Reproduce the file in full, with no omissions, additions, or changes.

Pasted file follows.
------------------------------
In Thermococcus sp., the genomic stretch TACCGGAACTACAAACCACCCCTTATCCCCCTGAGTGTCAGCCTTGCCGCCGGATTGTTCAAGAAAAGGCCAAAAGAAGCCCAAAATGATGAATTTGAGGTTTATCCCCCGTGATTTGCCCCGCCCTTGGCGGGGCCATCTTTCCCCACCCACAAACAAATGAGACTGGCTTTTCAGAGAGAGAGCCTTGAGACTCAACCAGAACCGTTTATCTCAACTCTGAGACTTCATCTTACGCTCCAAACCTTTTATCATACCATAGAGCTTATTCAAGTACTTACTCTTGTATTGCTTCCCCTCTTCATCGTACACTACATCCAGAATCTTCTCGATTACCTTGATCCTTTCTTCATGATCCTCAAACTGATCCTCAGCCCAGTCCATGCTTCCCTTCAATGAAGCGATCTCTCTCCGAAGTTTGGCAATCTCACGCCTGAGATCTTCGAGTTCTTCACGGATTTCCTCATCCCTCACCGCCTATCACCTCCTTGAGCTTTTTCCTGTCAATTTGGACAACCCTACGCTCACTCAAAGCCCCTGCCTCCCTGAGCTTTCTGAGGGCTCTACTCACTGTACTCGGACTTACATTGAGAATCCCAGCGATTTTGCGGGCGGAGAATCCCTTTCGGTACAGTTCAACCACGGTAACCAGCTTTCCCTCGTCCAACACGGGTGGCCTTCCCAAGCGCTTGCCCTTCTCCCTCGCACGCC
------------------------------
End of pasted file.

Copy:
In Thermococcus sp., the genomic stretch TACCGGAACTACAAACCACCCCTTATCCCCCTGAGTGTCAGCCTTGCCGCCGGATTGTTCAAGAAAAGGCCAAAAGAAGCCCAAAATGATGAATTTGAGGTTTATCCCCCGTGATTTGCCCCGCCCTTGGCGGGGCCATCTTTCCCCACCCACAAACAAATGAGACTGGCTTTTCAGAGAGAGAGCCTTGAGACTCAACCAGAACCGTTTATCTCAACTCTGAGACTTCATCTTACGCTCCAAACCTTTTATCATACCATAGAGCTTATTCAAGTACTTACTCTTGTATTGCTTCCCCTCTTCATCGTACACTACATCCAGAATCTTCTCGATTACCTTGATCCTTTCTTCATGATCCTCAAACTGATCCTCAGCCCAGTCCATGCTTCCCTTCAATGAAGCGATCTCTCTCCGAAGTTTGGCAATCTCACGCCTGAGATCTTCGAGTTCTTCACGGATTTCCTCATCCCTCACCGCCTATCACCTCCTTGAGCTTTTTCCTGTCAATTTGGACAACCCTACGCTCACTCAAAGCCCCTGCCTCCCTGAGCTTTCTGAGGGCTCTACTCACTGTACTCGGACTTACATTGAGAATCCCAGCGATTTTGCGGGCGGAGAATCCCTTTCGGTACAGTTCAACCACGGTAACCAGCTTTCCCTCGTCCAACACGGGTGGCCTTCCCAAGCGCTTGCCCTTCTCCCTCGCACGCC